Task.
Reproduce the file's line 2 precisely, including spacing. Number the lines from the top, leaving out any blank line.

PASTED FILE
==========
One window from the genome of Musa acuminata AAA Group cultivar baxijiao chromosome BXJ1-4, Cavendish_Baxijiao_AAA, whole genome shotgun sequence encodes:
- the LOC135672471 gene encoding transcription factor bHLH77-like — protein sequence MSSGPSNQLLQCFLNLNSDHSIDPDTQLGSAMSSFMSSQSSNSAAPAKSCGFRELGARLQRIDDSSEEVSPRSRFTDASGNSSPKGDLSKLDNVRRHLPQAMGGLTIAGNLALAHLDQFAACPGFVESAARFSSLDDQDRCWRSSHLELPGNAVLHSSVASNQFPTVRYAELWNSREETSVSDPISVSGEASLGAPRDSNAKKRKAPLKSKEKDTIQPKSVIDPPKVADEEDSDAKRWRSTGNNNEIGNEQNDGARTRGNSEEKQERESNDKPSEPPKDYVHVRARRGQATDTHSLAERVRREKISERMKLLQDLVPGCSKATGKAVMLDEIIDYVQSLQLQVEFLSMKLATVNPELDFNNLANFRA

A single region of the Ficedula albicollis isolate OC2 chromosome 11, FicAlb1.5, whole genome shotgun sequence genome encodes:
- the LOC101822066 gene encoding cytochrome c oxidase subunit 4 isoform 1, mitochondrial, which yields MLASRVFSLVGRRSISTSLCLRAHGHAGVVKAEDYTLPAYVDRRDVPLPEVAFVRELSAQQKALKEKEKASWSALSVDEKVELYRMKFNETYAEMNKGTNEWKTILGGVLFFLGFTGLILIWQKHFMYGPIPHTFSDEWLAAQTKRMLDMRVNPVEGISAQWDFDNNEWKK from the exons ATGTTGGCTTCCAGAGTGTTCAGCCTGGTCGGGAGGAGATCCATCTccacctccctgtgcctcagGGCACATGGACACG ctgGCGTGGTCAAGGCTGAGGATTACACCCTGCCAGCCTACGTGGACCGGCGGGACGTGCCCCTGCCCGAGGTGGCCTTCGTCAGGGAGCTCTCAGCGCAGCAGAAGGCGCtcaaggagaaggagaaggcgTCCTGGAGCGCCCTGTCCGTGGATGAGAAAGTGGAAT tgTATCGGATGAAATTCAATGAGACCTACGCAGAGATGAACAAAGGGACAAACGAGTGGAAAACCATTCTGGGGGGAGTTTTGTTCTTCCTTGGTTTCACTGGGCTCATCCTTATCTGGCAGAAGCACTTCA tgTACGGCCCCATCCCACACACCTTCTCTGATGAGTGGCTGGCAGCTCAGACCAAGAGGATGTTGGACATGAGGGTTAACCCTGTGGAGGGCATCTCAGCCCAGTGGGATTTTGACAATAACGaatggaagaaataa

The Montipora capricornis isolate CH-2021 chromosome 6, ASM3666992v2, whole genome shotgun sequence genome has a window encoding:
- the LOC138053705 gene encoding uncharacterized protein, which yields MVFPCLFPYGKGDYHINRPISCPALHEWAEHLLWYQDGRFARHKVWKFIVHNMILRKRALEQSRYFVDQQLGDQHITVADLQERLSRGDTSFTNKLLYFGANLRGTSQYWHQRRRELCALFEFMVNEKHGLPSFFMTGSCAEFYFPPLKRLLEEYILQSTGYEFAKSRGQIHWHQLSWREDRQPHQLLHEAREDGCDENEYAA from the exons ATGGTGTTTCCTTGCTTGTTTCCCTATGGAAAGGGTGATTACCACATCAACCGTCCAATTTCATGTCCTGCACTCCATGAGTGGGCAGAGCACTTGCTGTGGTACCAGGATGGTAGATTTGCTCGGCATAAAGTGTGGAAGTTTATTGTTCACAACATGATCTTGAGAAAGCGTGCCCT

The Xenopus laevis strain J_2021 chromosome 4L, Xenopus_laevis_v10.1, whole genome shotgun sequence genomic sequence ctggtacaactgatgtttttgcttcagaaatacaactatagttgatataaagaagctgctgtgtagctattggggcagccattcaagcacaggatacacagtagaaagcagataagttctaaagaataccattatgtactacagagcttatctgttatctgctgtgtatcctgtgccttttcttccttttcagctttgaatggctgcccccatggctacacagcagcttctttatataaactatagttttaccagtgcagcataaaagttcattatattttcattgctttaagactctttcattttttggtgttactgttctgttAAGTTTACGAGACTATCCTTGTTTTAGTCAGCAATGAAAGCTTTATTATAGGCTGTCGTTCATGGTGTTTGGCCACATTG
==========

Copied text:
- the LOC135672471 gene encoding transcription factor bHLH77-like — protein sequence MSSGPSNQLLQCFLNLNSDHSIDPDTQLGSAMSSFMSSQSSNSAAPAKSCGFRELGARLQRIDDSSEEVSPRSRFTDASGNSSPKGDLSKLDNVRRHLPQAMGGLTIAGNLALAHLDQFAACPGFVESAARFSSLDDQDRCWRSSHLELPGNAVLHSSVASNQFPTVRYAELWNSREETSVSDPISVSGEASLGAPRDSNAKKRKAPLKSKEKDTIQPKSVIDPPKVADEEDSDAKRWRSTGNNNEIGNEQNDGARTRGNSEEKQERESNDKPSEPPKDYVHVRARRGQATDTHSLAERVRREKISERMKLLQDLVPGCSKATGKAVMLDEIIDYVQSLQLQVEFLSMKLATVNPELDFNNLANFRA